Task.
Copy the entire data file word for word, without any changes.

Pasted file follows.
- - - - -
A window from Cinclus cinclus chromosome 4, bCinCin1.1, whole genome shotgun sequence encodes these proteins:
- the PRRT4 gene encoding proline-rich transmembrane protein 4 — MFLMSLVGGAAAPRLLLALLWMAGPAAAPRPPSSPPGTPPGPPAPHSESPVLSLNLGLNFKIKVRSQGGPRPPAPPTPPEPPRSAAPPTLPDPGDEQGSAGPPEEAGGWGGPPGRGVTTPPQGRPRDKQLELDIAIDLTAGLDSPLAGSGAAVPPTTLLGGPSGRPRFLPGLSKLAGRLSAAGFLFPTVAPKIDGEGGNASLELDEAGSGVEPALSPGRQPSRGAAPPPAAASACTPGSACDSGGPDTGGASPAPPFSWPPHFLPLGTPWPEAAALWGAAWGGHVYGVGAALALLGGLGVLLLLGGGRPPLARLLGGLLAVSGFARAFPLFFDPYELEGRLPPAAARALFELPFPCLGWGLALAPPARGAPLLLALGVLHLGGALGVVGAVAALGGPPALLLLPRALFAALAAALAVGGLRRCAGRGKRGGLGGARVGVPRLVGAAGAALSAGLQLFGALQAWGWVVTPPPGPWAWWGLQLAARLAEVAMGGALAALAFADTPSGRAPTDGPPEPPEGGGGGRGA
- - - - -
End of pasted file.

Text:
A window from Cinclus cinclus chromosome 4, bCinCin1.1, whole genome shotgun sequence encodes these proteins:
- the PRRT4 gene encoding proline-rich transmembrane protein 4 — MFLMSLVGGAAAPRLLLALLWMAGPAAAPRPPSSPPGTPPGPPAPHSESPVLSLNLGLNFKIKVRSQGGPRPPAPPTPPEPPRSAAPPTLPDPGDEQGSAGPPEEAGGWGGPPGRGVTTPPQGRPRDKQLELDIAIDLTAGLDSPLAGSGAAVPPTTLLGGPSGRPRFLPGLSKLAGRLSAAGFLFPTVAPKIDGEGGNASLELDEAGSGVEPALSPGRQPSRGAAPPPAAASACTPGSACDSGGPDTGGASPAPPFSWPPHFLPLGTPWPEAAALWGAAWGGHVYGVGAALALLGGLGVLLLLGGGRPPLARLLGGLLAVSGFARAFPLFFDPYELEGRLPPAAARALFELPFPCLGWGLALAPPARGAPLLLALGVLHLGGALGVVGAVAALGGPPALLLLPRALFAALAAALAVGGLRRCAGRGKRGGLGGARVGVPRLVGAAGAALSAGLQLFGALQAWGWVVTPPPGPWAWWGLQLAARLAEVAMGGALAALAFADTPSGRAPTDGPPEPPEGGGGGRGA